Greg James has called the “snowflake generation” a wonderful thing and claimed the press is trying to divide young people.
The BBC Radio 1 presenter, who has added 300,000 listeners to the breakfast show since taking over, said that the young audience he caters for is tackling “heavy” issues.
James has said that the thoughtfulness of young people has been smeared by the media.
The former drive-time presenter claims that his own employers also mishandle their appeals to young audiences, who cannot be appeased by patronising content about Justin Bieber.
Speaking to Radio Times, James said that the so-called “snowflake” mentality was a good thing.
He said: “It’s about being aware of the world, being kind, helping people who aren’t as fortunate as you. So if that’s what a snowflake is, what a wonderful thing to be.”
“We tackled issues and thought about things, and that thoughtfulness has been jumped on by some of the press to divide young people.”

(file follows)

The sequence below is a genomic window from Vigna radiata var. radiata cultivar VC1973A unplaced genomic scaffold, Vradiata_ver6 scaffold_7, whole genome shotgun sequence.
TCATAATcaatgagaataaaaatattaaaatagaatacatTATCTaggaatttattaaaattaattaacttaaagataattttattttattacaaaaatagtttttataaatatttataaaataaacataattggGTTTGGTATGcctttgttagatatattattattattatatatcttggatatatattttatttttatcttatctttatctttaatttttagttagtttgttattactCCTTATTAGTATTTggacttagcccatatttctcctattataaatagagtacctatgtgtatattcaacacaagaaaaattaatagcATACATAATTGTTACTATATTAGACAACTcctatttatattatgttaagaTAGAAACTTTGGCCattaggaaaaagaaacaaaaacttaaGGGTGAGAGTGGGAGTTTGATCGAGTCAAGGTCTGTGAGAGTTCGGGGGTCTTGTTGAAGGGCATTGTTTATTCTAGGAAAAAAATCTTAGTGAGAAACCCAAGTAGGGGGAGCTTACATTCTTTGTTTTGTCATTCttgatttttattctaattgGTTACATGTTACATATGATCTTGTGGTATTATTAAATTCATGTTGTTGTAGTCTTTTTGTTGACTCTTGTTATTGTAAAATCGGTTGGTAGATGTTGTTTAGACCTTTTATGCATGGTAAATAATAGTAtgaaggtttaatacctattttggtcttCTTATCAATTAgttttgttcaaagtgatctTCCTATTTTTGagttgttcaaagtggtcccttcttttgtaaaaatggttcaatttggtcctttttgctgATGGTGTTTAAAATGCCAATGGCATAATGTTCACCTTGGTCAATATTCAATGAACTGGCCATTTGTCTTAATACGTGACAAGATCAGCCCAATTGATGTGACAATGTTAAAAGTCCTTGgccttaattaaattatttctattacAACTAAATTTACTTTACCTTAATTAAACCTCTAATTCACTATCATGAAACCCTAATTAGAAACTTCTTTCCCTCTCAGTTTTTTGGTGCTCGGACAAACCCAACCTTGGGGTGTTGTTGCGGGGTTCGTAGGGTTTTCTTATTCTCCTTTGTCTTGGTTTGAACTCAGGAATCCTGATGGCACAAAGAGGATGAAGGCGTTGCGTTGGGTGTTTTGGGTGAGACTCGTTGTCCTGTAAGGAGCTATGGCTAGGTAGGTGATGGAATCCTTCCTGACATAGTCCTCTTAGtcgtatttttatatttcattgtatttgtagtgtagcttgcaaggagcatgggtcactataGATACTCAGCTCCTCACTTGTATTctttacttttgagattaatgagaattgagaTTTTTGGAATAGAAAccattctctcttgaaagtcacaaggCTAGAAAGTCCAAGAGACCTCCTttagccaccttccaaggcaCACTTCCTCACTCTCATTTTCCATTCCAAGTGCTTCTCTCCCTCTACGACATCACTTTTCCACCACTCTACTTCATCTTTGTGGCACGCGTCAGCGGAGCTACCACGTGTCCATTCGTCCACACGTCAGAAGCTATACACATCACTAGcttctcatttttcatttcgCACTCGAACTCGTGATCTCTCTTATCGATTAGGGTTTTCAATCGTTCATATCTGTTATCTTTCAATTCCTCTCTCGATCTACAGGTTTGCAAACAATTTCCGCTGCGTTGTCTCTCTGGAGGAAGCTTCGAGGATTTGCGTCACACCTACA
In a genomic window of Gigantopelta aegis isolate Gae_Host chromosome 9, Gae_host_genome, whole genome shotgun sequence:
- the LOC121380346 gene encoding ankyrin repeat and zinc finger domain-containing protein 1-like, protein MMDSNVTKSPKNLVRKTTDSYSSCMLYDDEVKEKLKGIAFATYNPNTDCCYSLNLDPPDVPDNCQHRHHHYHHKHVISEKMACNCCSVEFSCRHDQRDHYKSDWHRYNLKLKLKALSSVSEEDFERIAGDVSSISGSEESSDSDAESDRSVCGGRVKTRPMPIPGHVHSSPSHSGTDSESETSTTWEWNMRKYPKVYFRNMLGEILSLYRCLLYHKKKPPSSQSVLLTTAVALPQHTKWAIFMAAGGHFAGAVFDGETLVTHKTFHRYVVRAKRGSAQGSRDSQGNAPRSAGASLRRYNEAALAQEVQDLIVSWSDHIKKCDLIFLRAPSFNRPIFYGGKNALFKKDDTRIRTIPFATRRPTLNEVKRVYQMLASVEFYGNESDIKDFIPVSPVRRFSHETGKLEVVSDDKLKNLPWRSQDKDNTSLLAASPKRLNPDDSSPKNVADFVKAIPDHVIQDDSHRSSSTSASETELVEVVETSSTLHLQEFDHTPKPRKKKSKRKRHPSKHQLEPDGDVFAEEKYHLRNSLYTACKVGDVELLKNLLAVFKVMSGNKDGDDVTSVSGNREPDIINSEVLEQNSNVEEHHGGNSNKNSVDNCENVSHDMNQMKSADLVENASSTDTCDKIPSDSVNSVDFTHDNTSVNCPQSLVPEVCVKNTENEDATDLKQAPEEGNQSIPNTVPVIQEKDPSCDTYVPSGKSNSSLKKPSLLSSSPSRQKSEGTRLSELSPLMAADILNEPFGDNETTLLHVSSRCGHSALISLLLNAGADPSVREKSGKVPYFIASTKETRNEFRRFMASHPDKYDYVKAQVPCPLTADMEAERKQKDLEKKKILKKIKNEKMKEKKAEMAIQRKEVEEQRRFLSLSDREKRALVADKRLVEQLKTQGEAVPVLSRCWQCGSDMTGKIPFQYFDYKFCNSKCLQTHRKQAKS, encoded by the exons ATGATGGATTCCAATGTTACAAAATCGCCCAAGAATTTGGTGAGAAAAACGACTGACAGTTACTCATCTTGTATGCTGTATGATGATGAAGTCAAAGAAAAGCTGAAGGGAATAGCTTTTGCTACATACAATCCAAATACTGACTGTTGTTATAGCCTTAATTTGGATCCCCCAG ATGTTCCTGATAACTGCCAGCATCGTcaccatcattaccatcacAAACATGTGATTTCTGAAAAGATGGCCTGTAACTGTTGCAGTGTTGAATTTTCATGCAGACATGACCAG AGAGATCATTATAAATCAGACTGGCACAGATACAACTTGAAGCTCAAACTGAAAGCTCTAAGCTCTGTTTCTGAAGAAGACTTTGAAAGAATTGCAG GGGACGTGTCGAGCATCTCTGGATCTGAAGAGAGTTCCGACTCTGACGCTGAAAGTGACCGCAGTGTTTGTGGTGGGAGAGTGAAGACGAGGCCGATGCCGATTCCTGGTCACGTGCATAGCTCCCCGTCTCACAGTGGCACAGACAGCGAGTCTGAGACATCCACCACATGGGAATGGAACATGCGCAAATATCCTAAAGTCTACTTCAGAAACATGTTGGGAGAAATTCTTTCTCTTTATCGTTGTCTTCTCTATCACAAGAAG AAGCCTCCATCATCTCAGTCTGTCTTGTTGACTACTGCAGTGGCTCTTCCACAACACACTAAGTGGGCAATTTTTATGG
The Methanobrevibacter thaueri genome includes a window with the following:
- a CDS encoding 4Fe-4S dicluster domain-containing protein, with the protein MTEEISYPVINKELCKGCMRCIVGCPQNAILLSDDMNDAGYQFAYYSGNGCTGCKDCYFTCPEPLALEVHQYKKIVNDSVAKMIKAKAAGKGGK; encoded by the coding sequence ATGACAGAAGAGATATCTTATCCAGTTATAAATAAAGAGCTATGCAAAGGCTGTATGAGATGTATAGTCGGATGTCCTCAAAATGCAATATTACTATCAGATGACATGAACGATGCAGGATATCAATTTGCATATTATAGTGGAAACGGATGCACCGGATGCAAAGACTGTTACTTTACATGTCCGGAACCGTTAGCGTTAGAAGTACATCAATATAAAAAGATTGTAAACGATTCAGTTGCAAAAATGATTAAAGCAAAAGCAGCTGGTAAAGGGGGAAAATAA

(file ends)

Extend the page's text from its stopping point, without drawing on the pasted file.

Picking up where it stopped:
James has praised the attitude of young people, and said their handling of tough issues deserves more credit than certain patronising programming gives them.
He has criticised his own BBC employers for clumsy attempts to woo younger audiences.
James said: “The big issues facing young people now are heavy – health, wellbeing, money, where to live, jobs, do they go to uni – they’re things I remember, too, but they’re magnified now 10 times over.
“The BBC gets itself in a tangle sometimes when it says, ‘15-year-olds like pop culture, do a show for 15-year-olds’. That’s impossible – no two 15-year-olds are the same.
“There are ways of doing pop culture without feeling you’re doing an impression of a show for young people. So there’s no ‘Hey kids isn’t this fun! I love Justin Bieber, look at my hi tops!’ You don’t have to patronise an audience.”
Rajar figures have revealed that 300,000 more listeners are tuning into the breakfast show since James took over, which allows the presenter to say “go away and let us get on with it” to his BBC bosses.
The full interview with James is available in Radio Times magazine, out today.